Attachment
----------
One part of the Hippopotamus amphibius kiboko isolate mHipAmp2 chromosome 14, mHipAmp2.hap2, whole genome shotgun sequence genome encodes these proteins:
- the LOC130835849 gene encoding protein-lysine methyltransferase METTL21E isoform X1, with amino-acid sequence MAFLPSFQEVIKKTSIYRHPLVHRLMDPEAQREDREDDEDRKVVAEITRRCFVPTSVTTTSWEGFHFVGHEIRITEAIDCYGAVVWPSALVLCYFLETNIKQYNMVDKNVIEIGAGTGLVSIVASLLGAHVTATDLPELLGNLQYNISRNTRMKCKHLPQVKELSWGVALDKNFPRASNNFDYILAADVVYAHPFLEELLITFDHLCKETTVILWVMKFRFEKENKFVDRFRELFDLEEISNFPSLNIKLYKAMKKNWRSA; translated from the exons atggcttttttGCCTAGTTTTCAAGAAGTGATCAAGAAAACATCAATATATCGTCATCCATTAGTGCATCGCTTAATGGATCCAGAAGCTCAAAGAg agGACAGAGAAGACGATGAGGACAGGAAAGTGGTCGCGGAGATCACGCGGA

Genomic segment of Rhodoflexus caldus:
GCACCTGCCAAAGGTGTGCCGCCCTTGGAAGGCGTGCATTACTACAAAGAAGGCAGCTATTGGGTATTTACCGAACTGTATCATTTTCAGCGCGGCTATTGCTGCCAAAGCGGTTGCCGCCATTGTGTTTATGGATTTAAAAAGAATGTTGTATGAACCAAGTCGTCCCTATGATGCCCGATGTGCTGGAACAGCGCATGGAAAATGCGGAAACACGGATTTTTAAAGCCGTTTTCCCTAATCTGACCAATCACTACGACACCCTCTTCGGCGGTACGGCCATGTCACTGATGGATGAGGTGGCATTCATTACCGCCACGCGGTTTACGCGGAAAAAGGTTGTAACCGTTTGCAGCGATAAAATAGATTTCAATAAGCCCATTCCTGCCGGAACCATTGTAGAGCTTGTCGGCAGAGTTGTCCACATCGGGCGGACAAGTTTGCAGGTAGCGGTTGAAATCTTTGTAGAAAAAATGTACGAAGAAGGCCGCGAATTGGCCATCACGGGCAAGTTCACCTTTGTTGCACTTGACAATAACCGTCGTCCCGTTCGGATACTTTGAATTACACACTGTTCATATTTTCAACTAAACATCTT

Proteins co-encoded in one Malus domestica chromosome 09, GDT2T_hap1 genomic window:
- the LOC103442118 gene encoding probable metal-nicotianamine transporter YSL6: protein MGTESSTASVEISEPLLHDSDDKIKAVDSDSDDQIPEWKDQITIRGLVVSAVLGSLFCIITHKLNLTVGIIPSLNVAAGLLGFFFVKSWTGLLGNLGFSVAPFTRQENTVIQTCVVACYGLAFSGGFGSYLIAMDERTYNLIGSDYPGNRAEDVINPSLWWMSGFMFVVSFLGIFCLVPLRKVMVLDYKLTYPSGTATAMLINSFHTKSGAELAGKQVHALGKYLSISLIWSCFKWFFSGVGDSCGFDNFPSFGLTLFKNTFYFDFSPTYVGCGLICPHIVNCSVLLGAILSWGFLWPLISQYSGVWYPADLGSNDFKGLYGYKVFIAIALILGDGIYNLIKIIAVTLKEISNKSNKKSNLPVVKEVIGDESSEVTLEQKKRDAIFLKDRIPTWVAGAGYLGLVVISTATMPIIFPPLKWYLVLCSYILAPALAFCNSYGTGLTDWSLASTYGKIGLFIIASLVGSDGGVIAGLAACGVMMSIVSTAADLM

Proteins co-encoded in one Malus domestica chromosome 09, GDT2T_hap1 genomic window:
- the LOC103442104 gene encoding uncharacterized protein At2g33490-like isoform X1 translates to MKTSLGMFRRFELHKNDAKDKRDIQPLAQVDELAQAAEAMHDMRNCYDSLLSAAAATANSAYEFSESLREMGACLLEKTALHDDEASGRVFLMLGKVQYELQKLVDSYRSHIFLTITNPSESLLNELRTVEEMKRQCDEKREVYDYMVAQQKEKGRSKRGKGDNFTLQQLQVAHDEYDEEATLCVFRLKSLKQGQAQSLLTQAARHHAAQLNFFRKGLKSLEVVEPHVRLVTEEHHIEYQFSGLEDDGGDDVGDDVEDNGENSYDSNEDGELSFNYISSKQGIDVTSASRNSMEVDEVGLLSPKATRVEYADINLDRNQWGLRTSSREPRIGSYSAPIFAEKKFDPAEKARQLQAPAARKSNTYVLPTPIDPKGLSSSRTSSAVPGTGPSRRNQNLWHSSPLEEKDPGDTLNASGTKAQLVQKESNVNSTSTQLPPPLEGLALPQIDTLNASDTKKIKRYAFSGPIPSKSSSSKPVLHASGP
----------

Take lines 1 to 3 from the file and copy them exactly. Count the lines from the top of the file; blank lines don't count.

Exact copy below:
One part of the Hippopotamus amphibius kiboko isolate mHipAmp2 chromosome 14, mHipAmp2.hap2, whole genome shotgun sequence genome encodes these proteins:
- the LOC130835849 gene encoding protein-lysine methyltransferase METTL21E isoform X1, with amino-acid sequence MAFLPSFQEVIKKTSIYRHPLVHRLMDPEAQREDREDDEDRKVVAEITRRCFVPTSVTTTSWEGFHFVGHEIRITEAIDCYGAVVWPSALVLCYFLETNIKQYNMVDKNVIEIGAGTGLVSIVASLLGAHVTATDLPELLGNLQYNISRNTRMKCKHLPQVKELSWGVALDKNFPRASNNFDYILAADVVYAHPFLEELLITFDHLCKETTVILWVMKFRFEKENKFVDRFRELFDLEEISNFPSLNIKLYKAMKKNWRSA; translated from the exons atggcttttttGCCTAGTTTTCAAGAAGTGATCAAGAAAACATCAATATATCGTCATCCATTAGTGCATCGCTTAATGGATCCAGAAGCTCAAAGAg agGACAGAGAAGACGATGAGGACAGGAAAGTGGTCGCGGAGATCACGCGGA

Genomic segment of Rhodoflexus caldus: